Interesting content rich letter advising on the best way to travel overland from England to India via the Middle East. Written in India, most certainly by an officer of the East India Company, the letter contains some noteworthy comments on one of the two main overland routes to India – via Vienna, Constantinople, Baghdad, Basra and hence by sea to Bombay. Compiled relatively early for such a route, the letter is addressed to “Dear Strachey” (apparently one of the Strachey Baronets) and provides “a few hints for the purpose of enabling your cousin to get hither by land & I trust with less inconvenience than he would experience was he to start without being possessed of my information on the subject.”
The author advises to choose a route from Vienna to Constantinople via Hermannstadt and Bucharest, not the usual route via Prague and Belgrade as the latter one is unsafe. He also recommends to procure recommendation letters to the Governor of Hermannstadt and the British Agent in Bucharest, and to “not encumbering himself with much luggage, as there are parts of his trip where he will find it totally impossible to convey it; two small portmanteaus ought to contain all that he starts with from Vienna.”
“At Constantinople the Company’s Agent will provide him, with a Tatar’s dress (and I strongly recommend him to adopt it for many reasons) and also a Tatar to attend him. With this Tatar a bargain must be made to provide Horses, provisions and every thing required on the road, a part of which Sum is advanced at Constantinople, and the remainder paid at Bagdat, together with a present if the Tatar behaves well. He should on no account carry any money or any thing of value with him from Constantinople, for in his poverty consists his safety, or rather in the expectation of the Tatar to gain more by landing him is safety at the end of his journey than by destroying him on the road. He will obtain letters of credit at Constantinople to Sir Harford Jones at Bagdat, and Sir Harford will procure boats or other conveyances for him from Bagdat to Bassorah from where he will have many opportunities of coming to Bombay…”
“He must be prepared to meet with many difficulties, to undergo considerable fatigue, as he will be obliged to ride from Constantinople to Bagdat, and during which he will fare very badly indeed, - neither he can carry above six changes of linen in addition to his European stock in the before mentioned two portmanteaus. I carried no change!!! and never was any one so miserable, but I believe I should have suffered more from the encumbrance of much baggage.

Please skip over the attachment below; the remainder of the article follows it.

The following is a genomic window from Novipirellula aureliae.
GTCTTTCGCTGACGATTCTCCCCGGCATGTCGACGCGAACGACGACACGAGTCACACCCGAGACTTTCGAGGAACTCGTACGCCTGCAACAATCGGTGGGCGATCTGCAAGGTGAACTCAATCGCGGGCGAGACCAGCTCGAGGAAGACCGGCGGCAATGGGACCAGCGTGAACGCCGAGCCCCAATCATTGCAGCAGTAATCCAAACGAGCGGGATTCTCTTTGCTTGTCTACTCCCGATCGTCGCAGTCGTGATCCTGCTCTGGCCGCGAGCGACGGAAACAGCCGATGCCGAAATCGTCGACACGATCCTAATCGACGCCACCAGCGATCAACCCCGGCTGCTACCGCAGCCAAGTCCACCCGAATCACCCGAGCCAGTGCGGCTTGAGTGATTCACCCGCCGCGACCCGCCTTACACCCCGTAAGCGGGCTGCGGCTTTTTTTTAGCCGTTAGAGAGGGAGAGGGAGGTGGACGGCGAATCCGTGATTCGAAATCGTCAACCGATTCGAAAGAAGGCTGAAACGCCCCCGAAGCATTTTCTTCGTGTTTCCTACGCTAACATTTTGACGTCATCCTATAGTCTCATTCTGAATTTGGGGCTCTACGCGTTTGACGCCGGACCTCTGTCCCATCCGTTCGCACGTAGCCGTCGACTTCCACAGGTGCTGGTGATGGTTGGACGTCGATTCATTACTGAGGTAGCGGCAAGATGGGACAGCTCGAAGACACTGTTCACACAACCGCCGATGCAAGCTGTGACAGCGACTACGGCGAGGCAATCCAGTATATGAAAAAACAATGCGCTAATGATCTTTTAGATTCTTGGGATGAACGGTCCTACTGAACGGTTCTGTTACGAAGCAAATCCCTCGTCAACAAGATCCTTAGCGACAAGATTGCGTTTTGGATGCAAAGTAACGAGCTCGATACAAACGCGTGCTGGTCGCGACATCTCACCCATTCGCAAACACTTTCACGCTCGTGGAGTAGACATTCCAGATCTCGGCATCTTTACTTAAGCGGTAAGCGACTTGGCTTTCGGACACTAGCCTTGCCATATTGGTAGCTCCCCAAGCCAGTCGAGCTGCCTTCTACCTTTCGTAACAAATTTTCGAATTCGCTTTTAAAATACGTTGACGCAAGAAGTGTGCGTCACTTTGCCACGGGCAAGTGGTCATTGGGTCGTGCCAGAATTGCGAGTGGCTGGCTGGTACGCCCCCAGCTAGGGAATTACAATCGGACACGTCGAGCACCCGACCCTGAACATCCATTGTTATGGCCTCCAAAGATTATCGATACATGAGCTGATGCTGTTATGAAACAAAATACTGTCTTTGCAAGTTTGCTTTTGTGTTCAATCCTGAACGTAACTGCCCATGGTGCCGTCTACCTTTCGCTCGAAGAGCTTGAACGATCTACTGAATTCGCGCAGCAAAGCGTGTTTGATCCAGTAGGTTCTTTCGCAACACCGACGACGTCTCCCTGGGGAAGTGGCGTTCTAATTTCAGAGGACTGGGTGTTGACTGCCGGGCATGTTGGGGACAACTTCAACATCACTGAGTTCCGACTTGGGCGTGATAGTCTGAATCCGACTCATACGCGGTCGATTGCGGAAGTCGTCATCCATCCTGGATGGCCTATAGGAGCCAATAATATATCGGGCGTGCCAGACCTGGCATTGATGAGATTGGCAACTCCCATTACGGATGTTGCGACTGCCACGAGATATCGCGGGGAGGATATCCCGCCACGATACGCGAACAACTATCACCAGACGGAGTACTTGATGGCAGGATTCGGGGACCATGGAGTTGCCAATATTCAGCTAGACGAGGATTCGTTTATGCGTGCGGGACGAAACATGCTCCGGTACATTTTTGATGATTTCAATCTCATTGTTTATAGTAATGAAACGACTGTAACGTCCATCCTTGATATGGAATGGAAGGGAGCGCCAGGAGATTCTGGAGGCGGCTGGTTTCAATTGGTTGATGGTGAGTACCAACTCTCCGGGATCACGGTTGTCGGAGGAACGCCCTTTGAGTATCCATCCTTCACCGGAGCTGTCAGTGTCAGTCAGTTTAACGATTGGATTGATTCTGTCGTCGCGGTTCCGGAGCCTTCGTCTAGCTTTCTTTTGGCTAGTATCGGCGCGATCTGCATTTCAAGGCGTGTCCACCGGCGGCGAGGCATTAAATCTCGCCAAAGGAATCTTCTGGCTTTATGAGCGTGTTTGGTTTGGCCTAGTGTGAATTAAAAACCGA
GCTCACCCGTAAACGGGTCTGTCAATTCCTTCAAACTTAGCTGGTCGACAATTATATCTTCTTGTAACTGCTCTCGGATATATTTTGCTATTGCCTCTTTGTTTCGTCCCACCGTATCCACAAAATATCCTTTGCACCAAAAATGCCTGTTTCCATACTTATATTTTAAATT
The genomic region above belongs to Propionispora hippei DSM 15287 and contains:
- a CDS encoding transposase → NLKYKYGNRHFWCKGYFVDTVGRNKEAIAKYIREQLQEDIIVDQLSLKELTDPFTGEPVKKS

From Constantinople he might take the route by Antioch to Aleppo and thence over the Great Desert to Bassorah, but I found this so much worse than that by Bagdat, that I do not recommend his attempting it. The route by Diarbekin, Mosul and Merd in to Bagdat is far preferable, villages and caravanserais are met with the whole way”.
Overall a very interesting letter.
Sir Harford Jones (1764-1847) mentioned by the author, was an East India Company assistant and factor at Basrah (1783-94), and its president in Baghdad (1798-1806). “He acquired great proficiency in oriental languages, and with the assistance of Robert Dundas's patronage he was appointed envoy-extraordinary and minister-plenipotentiary to the court of Persia, where he remained from 1807-1811. He was attached to the first Persian mission lead by Sir John Malcolm (1801). He remained in Tehran from 1809 to 1810, in the service of the Dundases. During this time his main achievement was the Preliminary Treaty of 1809 that effectively barred France from the route to India” (Harford Jones Collection/ Online Archive of California).


PIETSCHMANN, Richard (1851-1923)
[Autograph Letter Signed “Richard” to a German Historian Eduard Meyer; With: a Printed Obituary of Wilhelm Spitta (Director of the Khedival Library in Cairo), Authored and Inscribed by Meyer].

Breslau, 2 April, 1884. Octavo (ca. 22x14 cm). 12 pp. Brown ink on six folded cream paper leaves. Fold marks, two pages slightly soiled, otherwise a very good letter written in legible hand.
The obituary: MEYER, E. Wilhelm Spitta, Director der viceköniglichen Bibliothek in Kairo: Nekrolog. Leipzig: Otto Harrassowitz, [1883]. Offprint from the “Centralblatt f. Bibiliothekswesen.” Octavo. 7 pp. Original publisher’s wrappers. Inscribed by the author on verso of the front wrapper. Wrappers slightly soiled and with minor tears and losses on the corners, but overall a very good copy.